Carol Gilligan Reconsidered

The Boston Globe has a fascinating piece today on the legacy of Carol Gilligan, the Harvard psychologist whose 1982 book In a Different Voice: Psychological Theory and Women’s Development has been hotly debated ever since.

Ruth Graham, interviewing Gilligan and her colleagues in the field, seeks to discuss whether an academic (or a text) whose studies and research haven’t really withstood the test of time or the peer review process can still have a place in our dialogue.

Whatever has befallen “In a Different Voice” since its publication, then, its legacy — a wave of new research, a renewed openness within feminism to sex differences, and the notion that abstract detachment isn’t the apex of moral maturity — has marked the world for good. Gilligan’s book may have turned out to be more a call to arms than a work of science, but the research she inspired among her peers has been valuable nevertheless.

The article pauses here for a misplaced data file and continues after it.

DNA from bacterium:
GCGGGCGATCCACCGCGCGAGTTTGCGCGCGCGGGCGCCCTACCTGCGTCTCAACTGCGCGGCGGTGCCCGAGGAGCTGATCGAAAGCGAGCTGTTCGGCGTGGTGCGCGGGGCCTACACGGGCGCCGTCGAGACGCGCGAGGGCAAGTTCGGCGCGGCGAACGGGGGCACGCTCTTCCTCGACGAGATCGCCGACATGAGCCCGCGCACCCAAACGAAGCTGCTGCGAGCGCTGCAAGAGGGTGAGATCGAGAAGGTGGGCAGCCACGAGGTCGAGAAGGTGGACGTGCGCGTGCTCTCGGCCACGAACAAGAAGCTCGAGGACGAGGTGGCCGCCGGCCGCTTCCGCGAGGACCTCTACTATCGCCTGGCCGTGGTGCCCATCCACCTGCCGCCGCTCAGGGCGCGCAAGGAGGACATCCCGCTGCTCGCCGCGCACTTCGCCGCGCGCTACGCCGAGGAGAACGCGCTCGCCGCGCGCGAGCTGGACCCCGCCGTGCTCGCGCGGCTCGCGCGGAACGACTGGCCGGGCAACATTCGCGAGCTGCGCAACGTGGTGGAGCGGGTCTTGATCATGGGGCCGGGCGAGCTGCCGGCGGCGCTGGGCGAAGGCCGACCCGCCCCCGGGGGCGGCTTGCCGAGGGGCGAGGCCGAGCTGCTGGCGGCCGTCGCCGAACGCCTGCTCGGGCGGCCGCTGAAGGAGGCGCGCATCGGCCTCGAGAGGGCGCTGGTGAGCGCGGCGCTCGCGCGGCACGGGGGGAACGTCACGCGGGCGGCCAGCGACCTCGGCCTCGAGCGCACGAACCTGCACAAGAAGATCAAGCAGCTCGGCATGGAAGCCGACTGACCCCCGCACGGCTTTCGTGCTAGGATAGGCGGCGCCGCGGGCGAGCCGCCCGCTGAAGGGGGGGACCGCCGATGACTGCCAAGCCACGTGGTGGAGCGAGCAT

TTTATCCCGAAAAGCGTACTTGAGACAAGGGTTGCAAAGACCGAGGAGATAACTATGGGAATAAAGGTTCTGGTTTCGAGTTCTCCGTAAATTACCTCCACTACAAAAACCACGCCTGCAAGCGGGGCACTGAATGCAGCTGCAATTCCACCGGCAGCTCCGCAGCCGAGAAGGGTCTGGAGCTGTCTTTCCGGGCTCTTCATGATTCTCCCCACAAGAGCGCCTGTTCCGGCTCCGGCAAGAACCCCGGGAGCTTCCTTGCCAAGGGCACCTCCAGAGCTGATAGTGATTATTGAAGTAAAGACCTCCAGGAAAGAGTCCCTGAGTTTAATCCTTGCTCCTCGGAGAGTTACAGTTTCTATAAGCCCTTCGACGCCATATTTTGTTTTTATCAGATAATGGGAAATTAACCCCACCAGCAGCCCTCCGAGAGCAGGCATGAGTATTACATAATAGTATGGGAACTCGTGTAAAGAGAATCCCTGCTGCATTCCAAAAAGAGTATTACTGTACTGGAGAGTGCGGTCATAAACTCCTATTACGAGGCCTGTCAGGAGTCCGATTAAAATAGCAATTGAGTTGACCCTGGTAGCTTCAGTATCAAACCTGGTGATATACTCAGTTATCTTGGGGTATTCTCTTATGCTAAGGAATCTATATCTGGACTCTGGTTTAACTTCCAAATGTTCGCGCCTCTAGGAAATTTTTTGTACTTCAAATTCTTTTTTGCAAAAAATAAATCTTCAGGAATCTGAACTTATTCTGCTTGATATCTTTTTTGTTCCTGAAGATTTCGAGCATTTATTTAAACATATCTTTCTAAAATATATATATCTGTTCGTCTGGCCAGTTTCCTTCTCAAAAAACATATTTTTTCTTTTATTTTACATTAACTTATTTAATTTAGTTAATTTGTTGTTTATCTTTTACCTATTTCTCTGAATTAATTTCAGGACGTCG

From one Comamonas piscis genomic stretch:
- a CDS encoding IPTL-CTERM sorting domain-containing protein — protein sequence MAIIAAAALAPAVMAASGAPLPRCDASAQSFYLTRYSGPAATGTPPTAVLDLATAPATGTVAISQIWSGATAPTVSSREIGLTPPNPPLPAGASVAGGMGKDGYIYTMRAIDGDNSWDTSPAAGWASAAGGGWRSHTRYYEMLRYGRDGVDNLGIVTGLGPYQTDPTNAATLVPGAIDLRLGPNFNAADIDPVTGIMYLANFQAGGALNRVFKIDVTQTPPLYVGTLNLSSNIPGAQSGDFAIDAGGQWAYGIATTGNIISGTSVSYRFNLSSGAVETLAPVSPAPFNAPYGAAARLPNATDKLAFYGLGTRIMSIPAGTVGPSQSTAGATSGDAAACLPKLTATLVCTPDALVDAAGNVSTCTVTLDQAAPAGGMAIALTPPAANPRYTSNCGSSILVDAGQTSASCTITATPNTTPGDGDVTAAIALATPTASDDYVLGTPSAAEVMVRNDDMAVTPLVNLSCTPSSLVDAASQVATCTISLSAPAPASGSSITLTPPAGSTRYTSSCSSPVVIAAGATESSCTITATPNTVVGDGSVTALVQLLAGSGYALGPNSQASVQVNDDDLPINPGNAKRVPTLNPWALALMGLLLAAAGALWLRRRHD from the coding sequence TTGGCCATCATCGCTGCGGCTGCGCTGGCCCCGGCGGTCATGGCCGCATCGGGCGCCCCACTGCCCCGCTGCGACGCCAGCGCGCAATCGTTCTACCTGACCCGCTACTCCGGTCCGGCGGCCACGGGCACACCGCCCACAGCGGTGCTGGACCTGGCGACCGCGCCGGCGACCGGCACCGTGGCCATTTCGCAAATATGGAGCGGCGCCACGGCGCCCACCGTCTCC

Thirty years after her book’s publication, even many of Gilligan’s early critics now respect what it accomplished. “She was a major intellectual contributor at the time,” Hyde said. “She’s like Freud. Today his ideas have less credibility, and we don’t use them so much in scientific psychology. In 1982, it was a revolutionary step forward.”